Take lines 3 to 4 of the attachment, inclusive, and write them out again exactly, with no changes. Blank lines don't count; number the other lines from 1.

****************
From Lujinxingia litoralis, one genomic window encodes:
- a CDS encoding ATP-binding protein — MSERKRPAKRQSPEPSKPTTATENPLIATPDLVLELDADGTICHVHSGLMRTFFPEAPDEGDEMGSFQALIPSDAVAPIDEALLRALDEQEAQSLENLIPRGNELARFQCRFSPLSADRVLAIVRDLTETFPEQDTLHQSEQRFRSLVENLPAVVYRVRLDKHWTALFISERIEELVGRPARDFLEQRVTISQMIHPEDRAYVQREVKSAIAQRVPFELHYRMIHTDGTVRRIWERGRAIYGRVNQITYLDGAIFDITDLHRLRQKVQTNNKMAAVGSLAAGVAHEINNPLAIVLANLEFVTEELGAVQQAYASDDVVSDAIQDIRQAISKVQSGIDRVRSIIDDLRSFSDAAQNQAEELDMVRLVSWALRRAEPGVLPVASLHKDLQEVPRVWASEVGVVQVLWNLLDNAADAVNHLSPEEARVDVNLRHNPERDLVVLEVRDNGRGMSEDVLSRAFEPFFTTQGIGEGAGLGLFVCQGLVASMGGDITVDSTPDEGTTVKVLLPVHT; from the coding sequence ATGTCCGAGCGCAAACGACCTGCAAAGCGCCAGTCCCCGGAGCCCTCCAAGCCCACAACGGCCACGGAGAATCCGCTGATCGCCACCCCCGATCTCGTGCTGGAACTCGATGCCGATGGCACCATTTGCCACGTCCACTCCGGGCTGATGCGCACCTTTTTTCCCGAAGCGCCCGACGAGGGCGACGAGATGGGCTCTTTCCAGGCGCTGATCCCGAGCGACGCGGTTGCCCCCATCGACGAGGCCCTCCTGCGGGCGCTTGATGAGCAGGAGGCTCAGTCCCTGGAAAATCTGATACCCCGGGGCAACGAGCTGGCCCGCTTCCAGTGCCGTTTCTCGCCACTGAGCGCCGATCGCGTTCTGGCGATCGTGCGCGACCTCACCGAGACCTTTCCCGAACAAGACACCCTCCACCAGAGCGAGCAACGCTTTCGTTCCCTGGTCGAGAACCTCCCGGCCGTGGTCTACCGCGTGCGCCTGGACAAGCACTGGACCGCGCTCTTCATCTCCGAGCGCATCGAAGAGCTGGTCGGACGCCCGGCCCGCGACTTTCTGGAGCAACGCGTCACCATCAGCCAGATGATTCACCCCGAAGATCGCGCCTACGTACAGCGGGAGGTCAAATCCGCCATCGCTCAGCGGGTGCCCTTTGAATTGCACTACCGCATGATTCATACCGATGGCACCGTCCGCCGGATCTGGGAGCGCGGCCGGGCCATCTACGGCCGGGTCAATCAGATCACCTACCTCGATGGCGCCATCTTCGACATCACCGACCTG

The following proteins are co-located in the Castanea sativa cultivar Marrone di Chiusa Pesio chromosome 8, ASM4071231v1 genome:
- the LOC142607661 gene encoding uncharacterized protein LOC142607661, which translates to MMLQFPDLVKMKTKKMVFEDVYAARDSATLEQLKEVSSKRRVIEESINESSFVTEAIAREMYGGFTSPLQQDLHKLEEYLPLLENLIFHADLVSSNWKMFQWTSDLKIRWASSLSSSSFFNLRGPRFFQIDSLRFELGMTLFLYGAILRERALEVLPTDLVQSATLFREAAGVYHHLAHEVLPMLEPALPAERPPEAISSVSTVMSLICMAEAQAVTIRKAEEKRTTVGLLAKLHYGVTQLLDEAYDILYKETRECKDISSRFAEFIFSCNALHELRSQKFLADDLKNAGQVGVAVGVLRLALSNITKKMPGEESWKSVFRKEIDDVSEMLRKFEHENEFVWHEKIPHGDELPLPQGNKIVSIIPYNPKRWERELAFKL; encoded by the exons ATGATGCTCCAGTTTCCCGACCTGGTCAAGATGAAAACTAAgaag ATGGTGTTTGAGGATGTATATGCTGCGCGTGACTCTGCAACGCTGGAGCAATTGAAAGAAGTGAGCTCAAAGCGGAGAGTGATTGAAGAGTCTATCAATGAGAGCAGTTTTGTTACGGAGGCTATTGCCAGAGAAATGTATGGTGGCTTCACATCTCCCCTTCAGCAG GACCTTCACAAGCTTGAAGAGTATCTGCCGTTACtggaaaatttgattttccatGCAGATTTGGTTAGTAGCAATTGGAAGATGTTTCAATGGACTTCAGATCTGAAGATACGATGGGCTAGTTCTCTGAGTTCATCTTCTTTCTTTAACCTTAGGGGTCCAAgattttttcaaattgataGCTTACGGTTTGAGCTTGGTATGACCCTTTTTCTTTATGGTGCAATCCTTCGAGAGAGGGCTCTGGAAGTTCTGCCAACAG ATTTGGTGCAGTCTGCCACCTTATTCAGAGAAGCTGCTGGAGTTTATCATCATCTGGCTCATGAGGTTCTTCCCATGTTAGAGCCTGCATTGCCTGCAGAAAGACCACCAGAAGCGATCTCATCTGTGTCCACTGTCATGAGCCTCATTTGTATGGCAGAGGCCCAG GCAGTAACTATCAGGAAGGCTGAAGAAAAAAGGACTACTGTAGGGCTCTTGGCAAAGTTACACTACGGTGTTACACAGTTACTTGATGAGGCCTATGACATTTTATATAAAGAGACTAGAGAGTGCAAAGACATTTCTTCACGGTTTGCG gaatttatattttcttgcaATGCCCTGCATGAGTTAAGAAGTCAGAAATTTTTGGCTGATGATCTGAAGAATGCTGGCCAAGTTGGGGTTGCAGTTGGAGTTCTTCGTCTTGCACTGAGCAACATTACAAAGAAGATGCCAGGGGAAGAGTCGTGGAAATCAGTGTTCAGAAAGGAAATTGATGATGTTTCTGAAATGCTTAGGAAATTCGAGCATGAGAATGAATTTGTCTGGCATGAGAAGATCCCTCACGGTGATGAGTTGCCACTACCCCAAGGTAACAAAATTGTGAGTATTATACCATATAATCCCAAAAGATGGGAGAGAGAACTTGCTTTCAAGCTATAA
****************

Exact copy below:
The following proteins are co-located in the Castanea sativa cultivar Marrone di Chiusa Pesio chromosome 8, ASM4071231v1 genome:
- the LOC142607661 gene encoding uncharacterized protein LOC142607661, which translates to MMLQFPDLVKMKTKKMVFEDVYAARDSATLEQLKEVSSKRRVIEESINESSFVTEAIAREMYGGFTSPLQQDLHKLEEYLPLLENLIFHADLVSSNWKMFQWTSDLKIRWASSLSSSSFFNLRGPRFFQIDSLRFELGMTLFLYGAILRERALEVLPTDLVQSATLFREAAGVYHHLAHEVLPMLEPALPAERPPEAISSVSTVMSLICMAEAQAVTIRKAEEKRTTVGLLAKLHYGVTQLLDEAYDILYKETRECKDISSRFAEFIFSCNALHELRSQKFLADDLKNAGQVGVAVGVLRLALSNITKKMPGEESWKSVFRKEIDDVSEMLRKFEHENEFVWHEKIPHGDELPLPQGNKIVSIIPYNPKRWERELAFKL; encoded by the exons ATGATGCTCCAGTTTCCCGACCTGGTCAAGATGAAAACTAAgaag ATGGTGTTTGAGGATGTATATGCTGCGCGTGACTCTGCAACGCTGGAGCAATTGAAAGAAGTGAGCTCAAAGCGGAGAGTGATTGAAGAGTCTATCAATGAGAGCAGTTTTGTTACGGAGGCTATTGCCAGAGAAATGTATGGTGGCTTCACATCTCCCCTTCAGCAG GACCTTCACAAGCTTGAAGAGTATCTGCCGTTACtggaaaatttgattttccatGCAGATTTGGTTAGTAGCAATTGGAAGATGTTTCAATGGACTTCAGATCTGAAGATACGATGGGCTAGTTCTCTGAGTTCATCTTCTTTCTTTAACCTTAGGGGTCCAAgattttttcaaattgataGCTTACGGTTTGAGCTTGGTATGACCCTTTTTCTTTATGGTGCAATCCTTCGAGAGAGGGCTCTGGAAGTTCTGCCAACAG ATTTGGTGCAGTCTGCCACCTTATTCAGAGAAGCTGCTGGAGTTTATCATCATCTGGCTCATGAGGTTCTTCCCATGTTAGAGCCTGCATTGCCTGCAGAAAGACCACCAGAAGCGATCTCATCTGTGTCCACTGTCATGAGCCTCATTTGTATGGCAGAGGCCCAG GCAGTAACTATCAGGAAGGCTGAAGAAAAAAGGACTACTGTAGGGCTCTTGGCAAAGTTACACTACGGTGTTACACAGTTACTTGATGAGGCCTATGACATTTTATATAAAGAGACTAGAGAGTGCAAAGACATTTCTTCACGGTTTGCG gaatttatattttcttgcaATGCCCTGCATGAGTTAAGAAGTCAGAAATTTTTGGCTGATGATCTGAAGAATGCTGGCCAAGTTGGGGTTGCAGTTGGAGTTCTTCGTCTTGCACTGAGCAACATTACAAAGAAGATGCCAGGGGAAGAGTCGTGGAAATCAGTGTTCAGAAAGGAAATTGATGATGTTTCTGAAATGCTTAGGAAATTCGAGCATGAGAATGAATTTGTCTGGCATGAGAAGATCCCTCACGGTGATGAGTTGCCACTACCCCAAGGTAACAAAATTGTGAGTATTATACCATATAATCCCAAAAGATGGGAGAGAGAACTTGCTTTCAAGCTATAA